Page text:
Sometimes we try to see Kuala Lumpur as we imagine first-time visitors (most of whom probably don't make it far beyond the Golden Triangle and Merdeka Square) do. The view isn't particularly inspiring. Beyond the majestic Petronas Towers (even folks like us who are saddened by the pellmell highrise-ization of Asian cities must admit that those twin towers are spectacular), KL is a mish-mash of uncharacterful buildings populating a poorly planned, stridently pedestrian unfriendly urban landscape.
One could spend days in the city and come away with no clear sense of what Malaysia is and what it's about. That's because much of KL has been developed at the expense of neighborhoods. Shopping malls and 'entertainment districts' are all well and good but they don't lend much to the feel of an area. Only the people who inhabit a section of a city - who eat and sleep and play and shop and live there - can do that.
We've been asked why we seem to prefer spending time in what might be called KL's 'seedier' sections. The answer is simple: it's primarily the parts of Kuala Lumpur that haven't yet been targeted for planned 'modernization' that still exude character and soul. In these areas, there's a there there, and it's usually pretty interesting.
Take Sentul, a district about 15 minutes from the Golden Triangle. Googling brings up pages of crime reports; a tour by car turns up lots of Indian temples, a few Tamil schools, churches and mosques, tumbledown houses and concrete tenements, weedy vacant lots and more than a few cows grazing on medians. Sentul is a bit rough around the edges. On the surface it would seem to hold no attraction for anyone who doesn't live there. But it's got good eats. And it's got a lively little market that's probably one of our favorites in KL.
Pasar Sentul is a true neighborhood market; we reckon few shoppers treck from other parts of Kuala Lumpur to troll its stalls. Part of the market is housed in an old building with maybe 3 or 4 short aisles. The rest covers an adjoining conreted outdoor space. Decidedly urban - it sits astride busy Jalan Sentul, not far from a shopping center - it nonetheless has a kampung (village) feel. And it's mixed, vendors and their produce almost evenly divided between Malaysia's three main races and cuisines - a little microcosm of the country.
Nyonya, Hokkien, Hakka, Cantonese, Malay, Sumatran, Tamil, Punjabi - name a cuisine found in Malaysia and you will come across ingredients for it at Pasar Sentul. There's cincaluk, a fermented shrimp product that figures prominently in Melakan Nyonya food, and mangga telur ('egg' mangoes), dimunitive, tart green mangoes to slice and dip into a spicy sambal or shred for a refreshing Malay salad.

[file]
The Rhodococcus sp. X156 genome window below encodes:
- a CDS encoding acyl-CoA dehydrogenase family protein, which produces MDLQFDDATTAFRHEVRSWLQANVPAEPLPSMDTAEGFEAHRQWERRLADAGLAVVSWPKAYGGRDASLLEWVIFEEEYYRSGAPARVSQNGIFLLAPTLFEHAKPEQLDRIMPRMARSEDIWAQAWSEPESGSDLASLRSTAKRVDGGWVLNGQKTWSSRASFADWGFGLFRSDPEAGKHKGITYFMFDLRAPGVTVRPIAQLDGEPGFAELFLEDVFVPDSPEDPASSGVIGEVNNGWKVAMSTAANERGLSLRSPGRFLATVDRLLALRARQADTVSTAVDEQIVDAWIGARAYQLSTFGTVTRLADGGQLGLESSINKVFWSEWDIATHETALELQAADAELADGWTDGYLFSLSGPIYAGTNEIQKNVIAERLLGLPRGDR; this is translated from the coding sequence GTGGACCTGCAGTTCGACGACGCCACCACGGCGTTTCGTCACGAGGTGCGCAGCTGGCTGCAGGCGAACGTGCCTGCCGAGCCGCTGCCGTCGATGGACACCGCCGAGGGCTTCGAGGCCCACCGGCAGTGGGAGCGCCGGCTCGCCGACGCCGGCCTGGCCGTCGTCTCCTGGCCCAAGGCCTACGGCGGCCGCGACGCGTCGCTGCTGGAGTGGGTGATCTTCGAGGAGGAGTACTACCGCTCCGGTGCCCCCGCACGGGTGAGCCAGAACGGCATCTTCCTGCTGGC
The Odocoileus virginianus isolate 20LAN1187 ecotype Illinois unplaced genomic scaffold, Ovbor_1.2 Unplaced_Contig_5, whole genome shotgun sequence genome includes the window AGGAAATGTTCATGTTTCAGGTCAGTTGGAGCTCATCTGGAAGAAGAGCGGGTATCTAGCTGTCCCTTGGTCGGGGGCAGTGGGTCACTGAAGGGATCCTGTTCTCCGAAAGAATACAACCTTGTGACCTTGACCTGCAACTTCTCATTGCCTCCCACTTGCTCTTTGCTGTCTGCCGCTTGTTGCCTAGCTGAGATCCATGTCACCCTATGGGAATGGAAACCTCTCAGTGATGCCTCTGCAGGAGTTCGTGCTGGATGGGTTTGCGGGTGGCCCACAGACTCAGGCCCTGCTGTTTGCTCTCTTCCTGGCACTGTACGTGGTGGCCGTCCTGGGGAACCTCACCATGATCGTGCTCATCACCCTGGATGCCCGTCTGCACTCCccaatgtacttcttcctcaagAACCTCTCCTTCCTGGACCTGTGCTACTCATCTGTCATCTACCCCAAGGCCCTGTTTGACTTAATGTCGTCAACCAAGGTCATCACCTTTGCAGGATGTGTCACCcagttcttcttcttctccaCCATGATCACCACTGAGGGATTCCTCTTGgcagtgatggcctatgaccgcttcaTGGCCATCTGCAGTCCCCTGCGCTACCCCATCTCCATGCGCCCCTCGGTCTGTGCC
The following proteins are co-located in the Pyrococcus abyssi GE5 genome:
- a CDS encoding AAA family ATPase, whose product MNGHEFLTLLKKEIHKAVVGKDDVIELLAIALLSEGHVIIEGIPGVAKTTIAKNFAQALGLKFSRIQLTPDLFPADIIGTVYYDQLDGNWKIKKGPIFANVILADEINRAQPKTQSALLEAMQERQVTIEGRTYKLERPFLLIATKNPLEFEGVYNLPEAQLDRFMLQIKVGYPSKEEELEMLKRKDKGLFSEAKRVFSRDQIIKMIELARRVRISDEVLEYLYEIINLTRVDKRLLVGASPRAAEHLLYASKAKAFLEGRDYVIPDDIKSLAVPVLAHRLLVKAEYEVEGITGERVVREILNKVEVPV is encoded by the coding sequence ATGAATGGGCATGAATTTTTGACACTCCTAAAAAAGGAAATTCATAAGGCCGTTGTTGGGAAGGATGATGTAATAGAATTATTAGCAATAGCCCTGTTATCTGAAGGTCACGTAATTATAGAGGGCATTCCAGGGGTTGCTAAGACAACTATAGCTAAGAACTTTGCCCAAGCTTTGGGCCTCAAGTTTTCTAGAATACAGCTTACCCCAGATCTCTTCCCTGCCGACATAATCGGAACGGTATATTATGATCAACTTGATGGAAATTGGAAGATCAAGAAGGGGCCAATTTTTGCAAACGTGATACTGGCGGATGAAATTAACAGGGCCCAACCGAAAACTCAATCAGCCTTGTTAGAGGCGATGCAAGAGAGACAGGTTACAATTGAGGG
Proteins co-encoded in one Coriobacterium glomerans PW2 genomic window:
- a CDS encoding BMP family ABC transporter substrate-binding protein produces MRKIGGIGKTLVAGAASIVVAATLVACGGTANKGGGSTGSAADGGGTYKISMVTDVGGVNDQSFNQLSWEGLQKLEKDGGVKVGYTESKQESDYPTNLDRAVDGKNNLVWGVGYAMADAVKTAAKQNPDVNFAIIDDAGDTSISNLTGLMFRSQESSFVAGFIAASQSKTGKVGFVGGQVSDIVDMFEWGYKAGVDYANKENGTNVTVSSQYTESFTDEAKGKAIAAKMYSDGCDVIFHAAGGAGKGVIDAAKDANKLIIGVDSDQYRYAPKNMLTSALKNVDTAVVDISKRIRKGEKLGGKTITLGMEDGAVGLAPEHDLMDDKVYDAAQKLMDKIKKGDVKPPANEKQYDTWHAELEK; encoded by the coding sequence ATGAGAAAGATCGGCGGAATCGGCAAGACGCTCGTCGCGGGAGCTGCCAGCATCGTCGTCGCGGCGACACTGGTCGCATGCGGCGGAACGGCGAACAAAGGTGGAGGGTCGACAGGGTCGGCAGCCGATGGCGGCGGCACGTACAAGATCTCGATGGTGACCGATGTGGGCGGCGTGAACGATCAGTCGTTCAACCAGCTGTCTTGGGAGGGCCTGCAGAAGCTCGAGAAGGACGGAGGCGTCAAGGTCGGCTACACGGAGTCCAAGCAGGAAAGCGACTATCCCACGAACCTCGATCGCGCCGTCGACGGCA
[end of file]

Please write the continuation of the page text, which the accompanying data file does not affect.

Long branches of curry leaves perfume the air,
as do flowers to be strung for offerings at Indian temples and petals and leaves for the mandi.
A couple stalls sell whole banana plants - dissected: trunk for adding to soups and curries, bananas for deep-frying, blossoms for tossing in a salad.
On a Sunday at about 10am, Indians arrive after services at a nearby church. Dressed in gorgeous saris and shalwar kameez,
they pick up ingredients for the family's day of rest meal: seasonings for a curry
and homemade lime pickles (these are, by the way, exquisite - fresh and limey, bitter from the peel, with a good hit of heat).
At the end of it all, of course, is a snack or two to be had.
Next to the nasi lemak stall, across from the halal char kuey teow, and kitty corner to the freshly fried chickpea flour vadai and chewy-crispy appam, a sweet lady of a certain age, known by most every shopper who passes her establishment on the way into Pasar Sentul's outdoor section, serves Malay mee.
Mee sup, yellow noodles swimming in a rich, beefy broth, is plain and simply satisfying.
Mee bandung, more yellow noodles in a thickish sauce that's more tomato-ey and less sweet potato-ey than that cloaking other versions we've had around town, is spiked with plenty of chopped fresh chilies, cilantro, and fragrant fried shallots, a perfect pick-me-up after a spot of marketing.
Pasar Sentul, Jalan Sentul. Daily from about 6am. Things seem to wind down by 10:30am or so. Mee vendor can be found to the left of the market building (if you're facing it), in the 'courtyard' leading to the market's outdoor section.